The Taming of the Shrew
London, Penguin, 1974
Yesterday evening, I was lucky to get to see the Globe Theatre on tour at the Bodleian Library Quad, performing The Taming of the Shrew.
The Taming of the Shrew is controversially my favourite Shakespeare play. I say it is controversial because, in theory, it goes against all my feminist beliefs. It is a story about two sisters, Katherina and Bianca. Thier father insists that the eldest must be married before the youngest; but Katherina is a shrew: angry, stubborn and difficult. Bianca's suitors are relieved when they stumble upon Petruchio, an eccentric gentleman who is determined he can take her.
In theory, I have a real problem with this play: i.e. the idea that a woman can be tamed. We cannot. And yet, I find this to be an intelligent, witty, moving story about relationships between the sexes. Katherina is a headstrong heroine, loud and feisty, and Petrichio is a ridiculous pedant. In my humble opinion, both are tamed: they come fo realise they must manage their behaviour and inhibitions in the company of others. As such, Katherina appears "tamed", but I consider Petruchio to also be somewhat more sedate.
I found it a strange contrast to read a play with so little stage direction. Other than telling the characters when to enter and exeunt, Shakespeare leaves the play in the hands of the director. This means every performance is different and adaptation is flexible. I think this is why there have been so many interpretations and modernisations of his plays.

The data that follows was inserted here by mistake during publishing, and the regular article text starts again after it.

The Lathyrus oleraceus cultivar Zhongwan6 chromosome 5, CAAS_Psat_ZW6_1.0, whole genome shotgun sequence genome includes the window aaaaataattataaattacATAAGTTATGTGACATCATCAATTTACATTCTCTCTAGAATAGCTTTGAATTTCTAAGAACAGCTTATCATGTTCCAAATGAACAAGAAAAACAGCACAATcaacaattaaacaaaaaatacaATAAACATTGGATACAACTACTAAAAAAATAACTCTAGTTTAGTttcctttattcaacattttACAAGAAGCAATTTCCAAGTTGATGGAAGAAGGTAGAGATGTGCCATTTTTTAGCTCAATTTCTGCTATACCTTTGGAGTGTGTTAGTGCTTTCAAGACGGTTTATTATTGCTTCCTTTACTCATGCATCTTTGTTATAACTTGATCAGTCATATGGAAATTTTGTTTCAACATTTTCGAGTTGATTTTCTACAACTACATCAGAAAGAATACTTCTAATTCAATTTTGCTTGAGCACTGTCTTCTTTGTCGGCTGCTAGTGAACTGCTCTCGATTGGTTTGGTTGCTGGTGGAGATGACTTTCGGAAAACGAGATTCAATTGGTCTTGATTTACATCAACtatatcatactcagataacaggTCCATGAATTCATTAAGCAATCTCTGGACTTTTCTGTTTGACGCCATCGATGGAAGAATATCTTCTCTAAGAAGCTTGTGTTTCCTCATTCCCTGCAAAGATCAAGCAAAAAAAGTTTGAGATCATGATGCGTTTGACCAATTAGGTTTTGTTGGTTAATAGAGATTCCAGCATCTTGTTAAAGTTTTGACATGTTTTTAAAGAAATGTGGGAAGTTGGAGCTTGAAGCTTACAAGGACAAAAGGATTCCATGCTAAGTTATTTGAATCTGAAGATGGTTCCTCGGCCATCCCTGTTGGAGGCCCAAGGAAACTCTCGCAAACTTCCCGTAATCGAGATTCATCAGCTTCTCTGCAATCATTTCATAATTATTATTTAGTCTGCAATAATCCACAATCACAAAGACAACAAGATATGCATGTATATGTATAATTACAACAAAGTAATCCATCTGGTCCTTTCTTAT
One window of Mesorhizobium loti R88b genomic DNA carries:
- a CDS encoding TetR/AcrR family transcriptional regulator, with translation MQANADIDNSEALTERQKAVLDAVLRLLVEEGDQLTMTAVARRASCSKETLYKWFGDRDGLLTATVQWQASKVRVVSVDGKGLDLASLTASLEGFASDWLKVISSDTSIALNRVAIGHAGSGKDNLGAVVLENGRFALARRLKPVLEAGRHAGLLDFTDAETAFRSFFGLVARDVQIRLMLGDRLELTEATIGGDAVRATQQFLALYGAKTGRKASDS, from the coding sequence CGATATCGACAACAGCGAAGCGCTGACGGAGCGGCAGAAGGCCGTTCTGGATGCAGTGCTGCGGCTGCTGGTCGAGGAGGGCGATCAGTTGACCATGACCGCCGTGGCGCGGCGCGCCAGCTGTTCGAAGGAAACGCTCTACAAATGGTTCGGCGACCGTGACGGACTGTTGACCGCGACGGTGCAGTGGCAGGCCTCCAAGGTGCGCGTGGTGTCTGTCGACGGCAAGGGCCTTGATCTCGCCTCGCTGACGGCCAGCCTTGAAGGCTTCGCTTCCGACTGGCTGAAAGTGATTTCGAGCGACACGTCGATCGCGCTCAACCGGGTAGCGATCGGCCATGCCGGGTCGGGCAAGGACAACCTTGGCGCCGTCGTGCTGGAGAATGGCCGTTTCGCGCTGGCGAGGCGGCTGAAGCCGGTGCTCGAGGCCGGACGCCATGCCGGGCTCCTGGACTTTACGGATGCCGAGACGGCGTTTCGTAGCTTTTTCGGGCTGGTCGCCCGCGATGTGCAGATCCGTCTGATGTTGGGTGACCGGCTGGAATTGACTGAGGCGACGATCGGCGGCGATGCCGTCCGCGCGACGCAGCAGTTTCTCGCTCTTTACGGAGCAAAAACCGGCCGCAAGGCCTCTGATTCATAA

Before seeing the play last night, I went to a pre-show talk, in which I found two subjects discussed to be of particular interest. First, the repeated references to possessions throughout the story. Money is key: it breeds friendships, supports marriages, and defines relationships. On several occasions, Bianca's suitors debate who has the most right to her hand, arguing over their wealth and land. Elsewhere, Petruchio calls Katherina his possession, and Katherina later declares one's husband is "thy lord, thy king, thy governor". Yet, given the contemporary society, this is understandable. This is a story about bourgeois families vying to out-bid each other for the "love" of a beautiful woman. And this is why Petruchio and Katherina's love seems so much more valid: they are both rich and crazy but they don't need anything from each other. They are whole as individuals, and their union makes them a strong team. (Or maybe I'm just a hopeless romantic.)
The other thing I was particularly interested in was the concept of performance. The Taming of the Shrew is a play within a play. At the beginning, a lord plays a trick on a drunk, dressing him in finery and pretending he is a lord. He employs a passing troupe to put on a play, and hence the well-known story begins. As such, it has been argued that the play can be seen as a farce, a comic commentary on gender roles and a criticism of the bourgeois values that dictate society (and hence, a misogynist tale it is not. Hurrah!).
And so, I hope I have been able to justify my love of The Taming of the Shrew. And if not, no one can deny the appeal of Shakespeare performed outside on a warm summer's evening.